Wednesday, April 11, 2012

Cousin Rich, the Sleuth

Have been reading facebook post by cousins in the Descendants of George Adam Eckhart of Eckhart MD group with great interest. As time goes by the flurry of posts has fallen off but there was Easter and all too. (See posts below to catch-up.)

Where we are now is that Mary Ann's husband, John Eckhart (1768 - 1822?), son of George Adams (1729 - 1806) died and The Consolidated Coal Company's man finessed the sale from the Eckharts. What actually went down is left to CSI investigators.

The operative for the Consolidated Coal Company was a man with the improbably theatrical name of Mathew St. Clair Clarke... perfect with which to paint him the villain in this narrative!

Cousin Rich posted the following to the group's facebook page. Can you read anything into it? We sure could... bet then maybe that's just family lore of the Consol. "stealing" the Eckhart land coming forward;)

Again, so sorry for any strangeness with the fonts as I'm cutting and pasting from sketchy sources.

It's interesting to note that Mary's two sons tried to have her declared "crazy" after the death of her husband. I don't know the laws back in 1835, but nowadays, the sons could have challenged the sale of the property, based on the fact that Mary could have been under mental duress. If the laws were similar back then, that might have been their only hope of getting the land back - having her declared insane at the time of the sale, thus voiding the sale.

Here's the Wikipedia history of Matthew St. Clair Clarke (the person who represented Consolidated Coal Co. during the purchase of the Eckhart land. He is also the "author" of a book about "Our New Land Purchase in Eckhart Maryland").

Matthew St. Clair Clarke was admitted to the bar in 1811, and practiced in Greencastle, PA. Later he removed to Washington, D.C.

On December 3, 1822, he was elected on the 11th ballot Clerk of the House of Representatives in the 17th United States Congress, to fill the vacancy caused by the death of Clerk Thomas Dougherty. He was re-elected five times, serving throughout the 18th, 19th, 20th, 21st and 22nd United States Congresses, and opened the proceedings in the House of the 23rd United States Congress on December 2, 1833, when he was succeeded by Walter S. Franklin.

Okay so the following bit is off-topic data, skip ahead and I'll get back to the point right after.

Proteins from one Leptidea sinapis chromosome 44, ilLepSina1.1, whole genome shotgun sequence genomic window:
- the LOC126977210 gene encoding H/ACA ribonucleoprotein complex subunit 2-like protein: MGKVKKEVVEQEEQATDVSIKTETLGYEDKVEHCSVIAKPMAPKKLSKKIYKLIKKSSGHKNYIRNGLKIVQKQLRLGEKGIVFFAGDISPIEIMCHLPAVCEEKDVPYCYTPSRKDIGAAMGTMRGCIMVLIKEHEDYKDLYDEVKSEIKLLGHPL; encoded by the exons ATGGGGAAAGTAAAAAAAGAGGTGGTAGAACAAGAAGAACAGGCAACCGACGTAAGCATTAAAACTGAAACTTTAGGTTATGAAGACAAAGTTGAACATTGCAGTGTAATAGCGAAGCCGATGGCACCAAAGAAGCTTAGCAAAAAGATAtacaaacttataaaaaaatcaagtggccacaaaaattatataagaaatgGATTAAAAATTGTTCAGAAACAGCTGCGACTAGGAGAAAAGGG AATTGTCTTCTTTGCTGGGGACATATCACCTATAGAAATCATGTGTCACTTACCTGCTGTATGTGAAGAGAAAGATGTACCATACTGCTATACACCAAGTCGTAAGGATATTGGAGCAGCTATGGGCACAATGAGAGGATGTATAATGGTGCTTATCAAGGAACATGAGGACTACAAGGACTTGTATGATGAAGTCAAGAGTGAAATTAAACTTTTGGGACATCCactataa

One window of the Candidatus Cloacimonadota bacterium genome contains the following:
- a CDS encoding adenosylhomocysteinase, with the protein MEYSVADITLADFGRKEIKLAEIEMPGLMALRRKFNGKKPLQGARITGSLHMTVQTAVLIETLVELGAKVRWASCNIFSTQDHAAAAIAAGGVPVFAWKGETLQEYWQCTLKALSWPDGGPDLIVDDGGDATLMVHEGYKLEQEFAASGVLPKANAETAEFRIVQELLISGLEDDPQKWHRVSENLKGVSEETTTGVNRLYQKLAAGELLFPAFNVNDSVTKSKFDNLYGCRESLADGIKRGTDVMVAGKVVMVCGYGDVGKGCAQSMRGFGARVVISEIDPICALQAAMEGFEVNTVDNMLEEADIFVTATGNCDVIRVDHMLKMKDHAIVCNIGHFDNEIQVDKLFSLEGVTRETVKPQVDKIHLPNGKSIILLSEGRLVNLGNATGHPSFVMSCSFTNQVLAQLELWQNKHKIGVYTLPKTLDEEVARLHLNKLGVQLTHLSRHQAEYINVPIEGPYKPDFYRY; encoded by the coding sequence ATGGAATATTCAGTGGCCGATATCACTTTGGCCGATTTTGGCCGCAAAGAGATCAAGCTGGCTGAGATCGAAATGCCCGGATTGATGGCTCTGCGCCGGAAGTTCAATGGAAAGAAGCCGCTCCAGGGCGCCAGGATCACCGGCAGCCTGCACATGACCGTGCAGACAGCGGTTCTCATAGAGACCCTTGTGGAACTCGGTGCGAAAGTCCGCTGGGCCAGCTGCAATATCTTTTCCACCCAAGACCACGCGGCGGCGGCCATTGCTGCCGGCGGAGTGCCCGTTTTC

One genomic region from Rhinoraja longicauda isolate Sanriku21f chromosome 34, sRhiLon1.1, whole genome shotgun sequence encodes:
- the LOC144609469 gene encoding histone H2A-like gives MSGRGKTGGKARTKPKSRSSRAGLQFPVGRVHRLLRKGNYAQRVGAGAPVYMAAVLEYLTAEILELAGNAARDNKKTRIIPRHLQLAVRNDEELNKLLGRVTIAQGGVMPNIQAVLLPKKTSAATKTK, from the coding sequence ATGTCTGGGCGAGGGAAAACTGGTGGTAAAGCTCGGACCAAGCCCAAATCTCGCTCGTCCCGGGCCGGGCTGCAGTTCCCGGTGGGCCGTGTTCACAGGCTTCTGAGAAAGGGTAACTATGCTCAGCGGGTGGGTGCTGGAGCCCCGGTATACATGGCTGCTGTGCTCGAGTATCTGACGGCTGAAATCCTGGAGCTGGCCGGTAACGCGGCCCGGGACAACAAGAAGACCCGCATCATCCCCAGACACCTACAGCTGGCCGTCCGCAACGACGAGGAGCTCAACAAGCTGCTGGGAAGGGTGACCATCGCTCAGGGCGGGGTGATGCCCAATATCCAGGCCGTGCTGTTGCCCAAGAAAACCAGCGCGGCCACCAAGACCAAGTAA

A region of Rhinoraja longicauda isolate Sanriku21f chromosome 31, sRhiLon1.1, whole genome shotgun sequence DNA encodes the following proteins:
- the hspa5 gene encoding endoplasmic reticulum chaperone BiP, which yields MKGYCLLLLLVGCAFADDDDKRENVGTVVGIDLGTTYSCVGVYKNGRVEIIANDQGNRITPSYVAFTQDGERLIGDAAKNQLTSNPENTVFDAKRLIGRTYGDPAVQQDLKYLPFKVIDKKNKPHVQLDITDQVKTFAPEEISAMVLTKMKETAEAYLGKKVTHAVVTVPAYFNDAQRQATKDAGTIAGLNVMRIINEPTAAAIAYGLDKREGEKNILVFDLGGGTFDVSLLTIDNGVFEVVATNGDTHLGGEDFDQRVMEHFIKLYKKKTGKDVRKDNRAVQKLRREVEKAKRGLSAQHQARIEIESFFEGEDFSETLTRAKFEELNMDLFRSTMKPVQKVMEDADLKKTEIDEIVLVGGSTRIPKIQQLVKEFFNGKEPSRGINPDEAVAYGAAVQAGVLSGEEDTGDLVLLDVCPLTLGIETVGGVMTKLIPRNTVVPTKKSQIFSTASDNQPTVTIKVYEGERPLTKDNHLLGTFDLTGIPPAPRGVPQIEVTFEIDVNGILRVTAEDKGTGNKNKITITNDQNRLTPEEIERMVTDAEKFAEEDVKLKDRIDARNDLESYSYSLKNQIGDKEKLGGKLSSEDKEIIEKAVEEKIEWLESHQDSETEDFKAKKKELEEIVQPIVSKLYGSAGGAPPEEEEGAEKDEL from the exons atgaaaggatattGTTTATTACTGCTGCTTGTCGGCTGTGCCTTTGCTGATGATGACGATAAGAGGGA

On May 31, 1841, Clarke was again elected Clerk of the House of Representatives in the 27th United States Congress. Clarke opened the proceedings of the 28th United States Congress on December 4, 1843, but was defeated for re-election by Caleb J. McNulty two days later.

In 1843, he was appointed Sixth Auditor of the United States Treasury and remained in office until 1845.

In 1852, his daughter Anna L. Clarke married Gen. William B. Franklin, the son of Clerk of the House Walter S. Franklin who had succeeded Clarke in 1833.

*** My observation: Clarke was out of elected office between the years 1833 and 1841. From 1834 to 1836: he had the land in Eckhart surveyed; he had the underlying mineral composition determined; he wrote a book extolling the land's great mineral value (primarily COAL); he represented the Consolidated Coal Co. during the purchase of the land; and who knows what else he was involved in.

Maybe he was the one who applied pressure on Mary Eckhart to sell her land (within 5 days of her husband [and maybe her son] dying). Maybe he was responsible for her having a mental break down and her sons trying to have her committed to a mental institution. We can only speculate as to what really happened and why the Eckharts sold their land.
Well! The plot thickens. And maybe, as Rich wisely points out, we never will know what really happened. The Eckhart people aren't talking from their graves above the little place called Eckhart Mines.

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